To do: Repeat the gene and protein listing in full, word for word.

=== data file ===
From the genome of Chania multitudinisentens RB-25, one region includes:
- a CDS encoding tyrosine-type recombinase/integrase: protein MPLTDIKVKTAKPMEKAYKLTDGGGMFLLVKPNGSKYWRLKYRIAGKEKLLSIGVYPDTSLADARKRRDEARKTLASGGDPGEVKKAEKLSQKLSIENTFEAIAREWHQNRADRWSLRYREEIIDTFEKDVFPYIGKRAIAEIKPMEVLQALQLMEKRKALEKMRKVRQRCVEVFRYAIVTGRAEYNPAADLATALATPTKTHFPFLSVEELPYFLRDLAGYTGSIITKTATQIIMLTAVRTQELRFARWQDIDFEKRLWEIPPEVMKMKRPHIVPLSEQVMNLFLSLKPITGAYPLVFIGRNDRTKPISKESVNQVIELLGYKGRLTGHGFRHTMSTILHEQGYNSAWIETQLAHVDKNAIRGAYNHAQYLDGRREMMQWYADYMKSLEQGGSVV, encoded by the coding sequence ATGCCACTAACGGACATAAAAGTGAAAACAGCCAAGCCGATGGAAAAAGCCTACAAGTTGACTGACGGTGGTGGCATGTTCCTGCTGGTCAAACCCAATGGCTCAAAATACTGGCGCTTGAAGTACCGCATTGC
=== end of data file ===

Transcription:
From the genome of Chania multitudinisentens RB-25, one region includes:
- a CDS encoding tyrosine-type recombinase/integrase: protein MPLTDIKVKTAKPMEKAYKLTDGGGMFLLVKPNGSKYWRLKYRIAGKEKLLSIGVYPDTSLADARKRRDEARKTLASGGDPGEVKKAEKLSQKLSIENTFEAIAREWHQNRADRWSLRYREEIIDTFEKDVFPYIGKRAIAEIKPMEVLQALQLMEKRKALEKMRKVRQRCVEVFRYAIVTGRAEYNPAADLATALATPTKTHFPFLSVEELPYFLRDLAGYTGSIITKTATQIIMLTAVRTQELRFARWQDIDFEKRLWEIPPEVMKMKRPHIVPLSEQVMNLFLSLKPITGAYPLVFIGRNDRTKPISKESVNQVIELLGYKGRLTGHGFRHTMSTILHEQGYNSAWIETQLAHVDKNAIRGAYNHAQYLDGRREMMQWYADYMKSLEQGGSVV, encoded by the coding sequence ATGCCACTAACGGACATAAAAGTGAAAACAGCCAAGCCGATGGAAAAAGCCTACAAGTTGACTGACGGTGGTGGCATGTTCCTGCTGGTCAAACCCAATGGCTCAAAATACTGGCGCTTGAAGTACCGCATTGC